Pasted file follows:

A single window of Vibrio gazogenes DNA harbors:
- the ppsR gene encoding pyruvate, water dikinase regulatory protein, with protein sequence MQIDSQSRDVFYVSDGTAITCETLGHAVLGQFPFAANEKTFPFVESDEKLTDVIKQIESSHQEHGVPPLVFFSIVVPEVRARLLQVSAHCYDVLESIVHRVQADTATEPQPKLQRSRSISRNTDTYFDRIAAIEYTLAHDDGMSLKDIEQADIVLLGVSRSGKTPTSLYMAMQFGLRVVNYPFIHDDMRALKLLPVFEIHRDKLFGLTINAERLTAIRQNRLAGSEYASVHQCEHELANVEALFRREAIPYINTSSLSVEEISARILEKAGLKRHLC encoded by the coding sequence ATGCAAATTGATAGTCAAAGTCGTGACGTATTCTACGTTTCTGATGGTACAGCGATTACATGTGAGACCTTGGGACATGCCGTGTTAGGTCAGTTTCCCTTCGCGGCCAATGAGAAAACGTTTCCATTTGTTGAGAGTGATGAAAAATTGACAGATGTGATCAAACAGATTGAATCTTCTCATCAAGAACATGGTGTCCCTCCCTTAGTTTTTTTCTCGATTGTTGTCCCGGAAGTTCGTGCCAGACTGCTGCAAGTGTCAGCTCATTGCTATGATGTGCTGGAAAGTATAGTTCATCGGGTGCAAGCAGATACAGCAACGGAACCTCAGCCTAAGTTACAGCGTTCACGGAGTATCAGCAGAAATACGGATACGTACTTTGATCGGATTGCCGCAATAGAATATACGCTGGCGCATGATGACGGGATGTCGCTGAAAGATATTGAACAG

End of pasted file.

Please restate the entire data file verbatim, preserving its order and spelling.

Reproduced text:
A single window of Vibrio gazogenes DNA harbors:
- the ppsR gene encoding pyruvate, water dikinase regulatory protein, with protein sequence MQIDSQSRDVFYVSDGTAITCETLGHAVLGQFPFAANEKTFPFVESDEKLTDVIKQIESSHQEHGVPPLVFFSIVVPEVRARLLQVSAHCYDVLESIVHRVQADTATEPQPKLQRSRSISRNTDTYFDRIAAIEYTLAHDDGMSLKDIEQADIVLLGVSRSGKTPTSLYMAMQFGLRVVNYPFIHDDMRALKLLPVFEIHRDKLFGLTINAERLTAIRQNRLAGSEYASVHQCEHELANVEALFRREAIPYINTSSLSVEEISARILEKAGLKRHLC encoded by the coding sequence ATGCAAATTGATAGTCAAAGTCGTGACGTATTCTACGTTTCTGATGGTACAGCGATTACATGTGAGACCTTGGGACATGCCGTGTTAGGTCAGTTTCCCTTCGCGGCCAATGAGAAAACGTTTCCATTTGTTGAGAGTGATGAAAAATTGACAGATGTGATCAAACAGATTGAATCTTCTCATCAAGAACATGGTGTCCCTCCCTTAGTTTTTTTCTCGATTGTTGTCCCGGAAGTTCGTGCCAGACTGCTGCAAGTGTCAGCTCATTGCTATGATGTGCTGGAAAGTATAGTTCATCGGGTGCAAGCAGATACAGCAACGGAACCTCAGCCTAAGTTACAGCGTTCACGGAGTATCAGCAGAAATACGGATACGTACTTTGATCGGATTGCCGCAATAGAATATACGCTGGCGCATGATGACGGGATGTCGCTGAAAGATATTGAACAG